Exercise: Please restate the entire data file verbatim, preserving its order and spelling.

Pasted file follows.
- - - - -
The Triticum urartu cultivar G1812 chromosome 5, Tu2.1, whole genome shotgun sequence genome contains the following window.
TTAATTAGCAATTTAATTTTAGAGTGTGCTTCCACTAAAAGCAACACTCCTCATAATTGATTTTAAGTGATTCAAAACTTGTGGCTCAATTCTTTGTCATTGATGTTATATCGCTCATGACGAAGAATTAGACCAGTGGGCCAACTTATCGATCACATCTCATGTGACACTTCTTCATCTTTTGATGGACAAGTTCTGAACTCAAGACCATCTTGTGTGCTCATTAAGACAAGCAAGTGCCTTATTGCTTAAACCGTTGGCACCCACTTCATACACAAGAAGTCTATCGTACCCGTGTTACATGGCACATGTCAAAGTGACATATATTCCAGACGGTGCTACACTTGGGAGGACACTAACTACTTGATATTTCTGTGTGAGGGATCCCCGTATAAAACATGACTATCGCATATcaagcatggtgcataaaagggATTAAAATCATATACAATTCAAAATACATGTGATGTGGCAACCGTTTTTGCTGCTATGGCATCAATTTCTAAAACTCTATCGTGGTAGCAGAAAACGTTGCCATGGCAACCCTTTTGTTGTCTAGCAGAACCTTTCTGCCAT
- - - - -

The Triticum urartu cultivar G1812 chromosome 5, Tu2.1, whole genome shotgun sequence genome contains the following window.
TTAATTAGCAATTTAATTTTAGAGTGTGCTTCCACTAAAAGCAACACTCCTCATAATTGATTTTAAGTGATTCAAAACTTGTGGCTCAATTCTTTGTCATTGATGTTATATCGCTCATGACGAAGAATTAGACCAGTGGGCCAACTTATCGATCACATCTCATGTGACACTTCTTCATCTTTTGATGGACAAGTTCTGAACTCAAGACCATCTTGTGTGCTCATTAAGACAAGCAAGTGCCTTATTGCTTAAACCGTTGGCACCCACTTCATACACAAGAAGTCTATCGTACCCGTGTTACATGGCACATGTCAAAGTGACATATATTCCAGACGGTGCTACACTTGGGAGGACACTAACTACTTGATATTTCTGTGTGAGGGATCCCCGTATAAAACATGACTATCGCATATcaagcatggtgcataaaagggATTAAAATCATATACAATTCAAAATACATGTGATGTGGCAACCGTTTTTGCTGCTATGGCATCAATTTCTAAAACTCTATCGTGGTAGCAGAAAACGTTGCCATGGCAACCCTTTTGTTGTCTAGCAGAACCTTTCTGCCAT